Yesterday was the busiest day for me, moreso than when I swept the entire patio. It started with vacuuming Mom and Dad's bedroom and bathroom, the hallway that connects my room and Meridith's room, and our bathroom. Both bathrooms here are carpeted, and I had intended to vacuum Mom and Dad's room, as Dad had asked, after we had put new litter in Mr. Chips and Gizmo's cages, but we had to get to that Ocean Nails Spa in enough time before it closed for the evening so Meridith could get her nails done.

After the vacuuming, my jackets and Meridith's jackets went in the laundry. Then all those were hung up (For about a year and a half now, maybe two years, they've established residency on the back of our chairs in the dining room. All of them), and bedsheets and pillowcases went into the laundry. We figured that Mom and Dad had clean bedsheets at Hawthorne Suites, so we should have some, too. It was funny when we were on the phone with Mom last night, and she said that we should do the linens, because she and Dad did not want to think about that when they got home. Meridith and I looked at each other, because that's exactly what we did, but our own, because we did not want to wash the linens from Mom and Dad's bed, being that their bed is a lot bigger than ours. But later, Meridith said that she'll help me put those linens back on. That's one of today's tasks.

But before the laundry, I swept the garage. I hate the dust and the particles in there that have built up all these years, but as another parental request, it had to be done. And I finally finished reading White House Diary by Jimmy Carter. I can't do much more research for my books with the books I've checked out from the library, being that I've got to return a majority of them this weekend, or at least what I can carry, since nothing else can be checked out from the Valencia library on Saturday, and everything has to go back by next Friday. I did learn of an "express library" that opened in Stevenson Ranch, that has shorter hours, a limited selection of books and DVDs, but they do allow you to pick up holds, so I could switch my County of Los Angeles library card to that branch. But we'll see what happens in the next few weeks, because I might not need that library card anymore. I could be applying for a Henderson library card in due time.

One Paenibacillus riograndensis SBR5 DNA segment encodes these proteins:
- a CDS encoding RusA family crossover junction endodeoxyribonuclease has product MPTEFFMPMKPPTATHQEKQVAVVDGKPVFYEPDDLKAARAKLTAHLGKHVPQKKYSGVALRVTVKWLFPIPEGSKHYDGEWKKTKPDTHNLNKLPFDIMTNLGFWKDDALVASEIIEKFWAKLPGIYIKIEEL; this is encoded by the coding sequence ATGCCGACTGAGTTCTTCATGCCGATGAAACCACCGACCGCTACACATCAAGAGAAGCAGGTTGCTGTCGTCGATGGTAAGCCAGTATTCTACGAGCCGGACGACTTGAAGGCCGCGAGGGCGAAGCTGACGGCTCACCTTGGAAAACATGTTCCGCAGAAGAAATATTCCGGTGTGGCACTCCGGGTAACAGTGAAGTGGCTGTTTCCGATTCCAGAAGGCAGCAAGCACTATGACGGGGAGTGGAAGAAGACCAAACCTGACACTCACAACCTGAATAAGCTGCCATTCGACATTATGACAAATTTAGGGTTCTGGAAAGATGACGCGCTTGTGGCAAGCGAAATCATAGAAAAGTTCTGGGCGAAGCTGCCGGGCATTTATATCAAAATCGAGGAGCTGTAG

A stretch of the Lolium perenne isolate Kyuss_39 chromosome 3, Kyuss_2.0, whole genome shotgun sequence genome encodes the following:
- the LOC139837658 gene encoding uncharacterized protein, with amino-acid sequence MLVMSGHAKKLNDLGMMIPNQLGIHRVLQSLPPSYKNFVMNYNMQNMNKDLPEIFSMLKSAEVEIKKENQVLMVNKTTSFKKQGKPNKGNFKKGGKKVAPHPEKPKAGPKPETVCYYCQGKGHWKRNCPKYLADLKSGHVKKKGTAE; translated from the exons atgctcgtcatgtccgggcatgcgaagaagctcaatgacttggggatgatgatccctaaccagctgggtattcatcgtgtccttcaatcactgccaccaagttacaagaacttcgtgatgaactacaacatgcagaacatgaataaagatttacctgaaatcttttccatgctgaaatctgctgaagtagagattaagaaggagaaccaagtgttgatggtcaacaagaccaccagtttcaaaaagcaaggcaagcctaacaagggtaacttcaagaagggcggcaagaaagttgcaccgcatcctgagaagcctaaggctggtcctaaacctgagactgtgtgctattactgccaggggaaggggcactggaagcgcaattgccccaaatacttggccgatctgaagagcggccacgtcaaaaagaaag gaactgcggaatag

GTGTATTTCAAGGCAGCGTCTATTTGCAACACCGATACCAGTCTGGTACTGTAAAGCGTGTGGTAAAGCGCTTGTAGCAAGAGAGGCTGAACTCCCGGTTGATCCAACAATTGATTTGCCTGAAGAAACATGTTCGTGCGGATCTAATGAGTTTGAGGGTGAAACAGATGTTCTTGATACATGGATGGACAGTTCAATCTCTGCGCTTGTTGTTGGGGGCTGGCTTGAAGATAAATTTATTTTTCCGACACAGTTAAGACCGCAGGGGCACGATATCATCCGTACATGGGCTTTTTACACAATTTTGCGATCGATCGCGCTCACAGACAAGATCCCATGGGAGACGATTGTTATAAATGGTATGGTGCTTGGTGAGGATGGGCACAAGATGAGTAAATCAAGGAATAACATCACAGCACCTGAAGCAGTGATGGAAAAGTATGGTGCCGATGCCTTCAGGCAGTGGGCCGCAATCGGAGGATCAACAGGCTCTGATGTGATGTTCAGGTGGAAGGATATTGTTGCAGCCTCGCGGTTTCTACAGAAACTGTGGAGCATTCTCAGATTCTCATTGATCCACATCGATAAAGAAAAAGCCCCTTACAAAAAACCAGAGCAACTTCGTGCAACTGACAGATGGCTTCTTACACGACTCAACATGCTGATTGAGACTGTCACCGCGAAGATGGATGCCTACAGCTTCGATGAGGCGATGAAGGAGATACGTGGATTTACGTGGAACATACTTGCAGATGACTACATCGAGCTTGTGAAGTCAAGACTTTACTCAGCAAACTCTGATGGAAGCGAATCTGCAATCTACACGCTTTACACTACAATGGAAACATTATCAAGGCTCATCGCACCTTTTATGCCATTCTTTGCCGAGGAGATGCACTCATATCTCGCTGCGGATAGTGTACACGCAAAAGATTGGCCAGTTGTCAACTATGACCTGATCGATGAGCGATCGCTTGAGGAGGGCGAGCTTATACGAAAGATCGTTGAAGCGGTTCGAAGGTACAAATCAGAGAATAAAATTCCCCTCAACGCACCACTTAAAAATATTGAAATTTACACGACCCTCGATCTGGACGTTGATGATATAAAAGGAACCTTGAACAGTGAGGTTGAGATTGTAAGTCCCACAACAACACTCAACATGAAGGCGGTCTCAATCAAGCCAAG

I don't mind returning these books. I have a three-volume biography of Richard Nixon that I bought, in fact, many books pertaining to the Nixon administration; one volume of a Bill Clinton biography; My Life, Bill Clinton's autobiography, books about post-presidential lives, one book entirely containing presidential anecdotes, and I'll have to see what else is in that stack of books. That'll suit me until we move.

Yesterday, I felt like I never stopped moving. That broom kept moving in the garage, and I used the happy-face dust pan to sweep up into a white garbage bag leaves and rock particles and lint. The jackets went into the laundry and were eventually hung up. The bedsheets and pillow cases went in, and I hopped about both sides of my bed, making sure those sheets were in tight. I finished White House Diary and I transcribed what I needed to into that Word file. Actually, by the time I began to transcribe from my notes, I was dead tired. I didn't think I could get through it, but I pushed myself and then finally went to bed at my usual time, between 11:05 and 11:20. When I woke up this morning, my clock confirmed that I had been more tired than usual. Wednesday morning, I woke up at 7:01. Yesterday morning, 7:05. This morning, 7:45.

Most important to me was that I felt my own sense of satisfaction. The chores that were done were part of it, but the majority was from also finishing Cornbread Nation 1: The Best of Southern Food Writing. I've moved on to Man with a Pan, an anthology of essays about men who cook for their families, including Stephen King. And after that, probably Cornbread Nation 2: The United States of Barbecue. I'll take it for now, but just like Mom being excited to meet Scott Gentry and to really see Las Vegas from a truly future resident's point of view, I can't wait to do the same, in combining my love for reading and writing with my love for Las Vegas. That will be life worth living.